Selected samples of modern dust collected in marble traps at sites in southern Nevada and California (Reheis and Kihl, 1995; Reheis, 1997) have been analyzed for elemental composition using instrumental neutron activation analysis (INAA) and inductively coupled plasma atomic emission spectroscopy (ICP-AES) and inductively coupled plasma mass spectroscopy (ICP-MS). For information on these analytical techniques and their levels of precision and accuracy, refer to Baedecker and McKown (1987) for INAA, to Briggs (1996) for ICP-AES, and to Briggs and Meier (1999) for ICP-MS. This report presents the elemental compositions obtained using these techniques on dust samples collected from 1991 through 1997.
The dust-trap sites were established at varying times; some have been maintained since 1984, others since 1991. For details on site location, dust-trap construction, and collection techniques, see Reheis and Kihl (1995) and Reheis (1997). Briefly, the trap consists of a coated angel-food cake pan painted black on the outside and mounted on a post about 2 m above the ground. Glass marbles rest on a circular piece of galvanized hardware cloth (now replaced by stainless-steel mesh), which is fitted into the pan so that it rests 3-4 cm below the rim. The 2-m height eliminates most saltating sand-sized particles. The marbles simulate the effect of a gravelly fan surface and prevent dust that has filtered or washed into the bottom of the pan from being blown back out. The dust traps are fitted with two metal straps looped in an inverted basket shape; the top surfaces of the straps are coated with a sticky material that effectively discourages birds from roosting.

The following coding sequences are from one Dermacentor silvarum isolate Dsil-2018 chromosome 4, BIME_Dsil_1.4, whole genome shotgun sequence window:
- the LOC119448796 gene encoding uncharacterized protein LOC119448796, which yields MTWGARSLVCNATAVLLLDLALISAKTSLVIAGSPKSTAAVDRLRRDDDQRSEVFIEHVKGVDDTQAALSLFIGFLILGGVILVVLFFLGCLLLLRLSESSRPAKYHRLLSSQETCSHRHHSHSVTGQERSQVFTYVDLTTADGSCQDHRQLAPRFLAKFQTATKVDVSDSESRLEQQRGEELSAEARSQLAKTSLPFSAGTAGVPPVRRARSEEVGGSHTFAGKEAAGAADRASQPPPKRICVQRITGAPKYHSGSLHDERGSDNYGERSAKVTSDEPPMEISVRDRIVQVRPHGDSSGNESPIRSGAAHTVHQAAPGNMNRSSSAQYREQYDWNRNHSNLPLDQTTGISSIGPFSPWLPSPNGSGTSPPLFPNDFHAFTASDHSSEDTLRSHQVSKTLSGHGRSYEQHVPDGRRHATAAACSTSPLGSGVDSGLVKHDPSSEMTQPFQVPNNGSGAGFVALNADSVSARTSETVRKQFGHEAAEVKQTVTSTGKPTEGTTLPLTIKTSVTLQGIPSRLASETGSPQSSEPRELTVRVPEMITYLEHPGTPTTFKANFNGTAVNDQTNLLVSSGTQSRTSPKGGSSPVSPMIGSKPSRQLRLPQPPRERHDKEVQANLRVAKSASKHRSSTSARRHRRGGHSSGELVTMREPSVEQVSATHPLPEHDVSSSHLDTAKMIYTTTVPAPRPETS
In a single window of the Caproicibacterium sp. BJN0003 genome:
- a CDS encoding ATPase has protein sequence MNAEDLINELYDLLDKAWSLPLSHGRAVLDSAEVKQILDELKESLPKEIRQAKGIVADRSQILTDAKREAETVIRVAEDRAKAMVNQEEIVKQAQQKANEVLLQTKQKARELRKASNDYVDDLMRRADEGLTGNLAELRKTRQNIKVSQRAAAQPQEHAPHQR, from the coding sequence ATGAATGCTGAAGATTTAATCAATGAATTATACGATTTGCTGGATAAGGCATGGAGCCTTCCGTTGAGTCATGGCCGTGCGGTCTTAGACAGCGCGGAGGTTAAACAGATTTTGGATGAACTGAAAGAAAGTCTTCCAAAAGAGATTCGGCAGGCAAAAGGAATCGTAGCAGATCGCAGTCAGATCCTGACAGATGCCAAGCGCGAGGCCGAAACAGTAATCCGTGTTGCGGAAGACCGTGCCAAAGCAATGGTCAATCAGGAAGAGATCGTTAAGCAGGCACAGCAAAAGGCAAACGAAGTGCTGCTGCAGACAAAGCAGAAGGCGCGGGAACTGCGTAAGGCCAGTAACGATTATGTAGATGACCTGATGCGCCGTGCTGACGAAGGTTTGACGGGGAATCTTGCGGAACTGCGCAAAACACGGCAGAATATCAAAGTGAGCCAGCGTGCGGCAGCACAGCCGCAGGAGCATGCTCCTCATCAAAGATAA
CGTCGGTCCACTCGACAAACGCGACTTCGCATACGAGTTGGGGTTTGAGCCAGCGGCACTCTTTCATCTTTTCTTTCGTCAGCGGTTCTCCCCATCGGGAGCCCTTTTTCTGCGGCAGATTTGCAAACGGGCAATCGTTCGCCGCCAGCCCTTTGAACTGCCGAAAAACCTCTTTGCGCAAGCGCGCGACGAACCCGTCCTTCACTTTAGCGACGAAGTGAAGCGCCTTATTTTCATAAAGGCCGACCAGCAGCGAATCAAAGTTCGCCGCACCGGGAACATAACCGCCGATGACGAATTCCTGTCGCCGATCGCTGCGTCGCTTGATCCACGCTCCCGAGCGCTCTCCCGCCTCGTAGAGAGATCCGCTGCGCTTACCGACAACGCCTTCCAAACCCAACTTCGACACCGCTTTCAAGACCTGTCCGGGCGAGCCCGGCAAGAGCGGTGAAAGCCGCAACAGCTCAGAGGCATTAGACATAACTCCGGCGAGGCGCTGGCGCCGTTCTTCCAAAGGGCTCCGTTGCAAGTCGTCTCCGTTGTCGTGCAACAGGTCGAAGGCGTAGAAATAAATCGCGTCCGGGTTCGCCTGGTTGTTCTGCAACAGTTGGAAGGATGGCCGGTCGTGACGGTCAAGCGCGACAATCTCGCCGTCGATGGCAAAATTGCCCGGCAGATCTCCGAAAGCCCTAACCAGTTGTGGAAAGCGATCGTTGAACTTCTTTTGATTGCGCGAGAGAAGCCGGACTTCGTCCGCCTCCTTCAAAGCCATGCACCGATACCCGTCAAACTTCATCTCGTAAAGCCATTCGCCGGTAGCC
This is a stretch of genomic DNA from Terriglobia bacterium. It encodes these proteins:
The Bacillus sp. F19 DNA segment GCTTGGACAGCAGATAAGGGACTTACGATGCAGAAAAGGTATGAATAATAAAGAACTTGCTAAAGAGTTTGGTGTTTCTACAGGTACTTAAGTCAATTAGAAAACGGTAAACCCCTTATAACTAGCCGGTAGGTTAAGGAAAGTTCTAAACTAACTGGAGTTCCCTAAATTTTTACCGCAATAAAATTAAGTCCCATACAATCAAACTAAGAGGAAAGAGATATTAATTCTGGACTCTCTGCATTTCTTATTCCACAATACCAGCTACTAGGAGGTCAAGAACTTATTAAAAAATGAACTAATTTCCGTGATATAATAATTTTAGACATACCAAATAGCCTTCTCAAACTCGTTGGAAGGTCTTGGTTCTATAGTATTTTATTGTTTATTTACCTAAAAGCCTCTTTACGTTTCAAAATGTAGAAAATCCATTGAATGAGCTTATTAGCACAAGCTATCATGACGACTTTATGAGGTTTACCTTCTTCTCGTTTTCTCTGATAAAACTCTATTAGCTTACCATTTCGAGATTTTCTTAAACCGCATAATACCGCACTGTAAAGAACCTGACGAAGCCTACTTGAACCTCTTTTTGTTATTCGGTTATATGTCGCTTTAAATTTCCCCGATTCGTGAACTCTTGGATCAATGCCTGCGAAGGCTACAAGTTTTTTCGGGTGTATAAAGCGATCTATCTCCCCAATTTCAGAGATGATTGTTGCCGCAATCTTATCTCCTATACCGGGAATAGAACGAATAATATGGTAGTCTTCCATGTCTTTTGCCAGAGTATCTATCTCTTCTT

|Title||Elemental analyses of modern dust in southern Nevada and California|
|Authors||M. C. Reheis, J. R. Budahn, P. J. Lamothe|
|Publication Subtype||USGS Numbered Series|
|Series Title||Open-File Report|
|Record Source||USGS Publications Warehouse|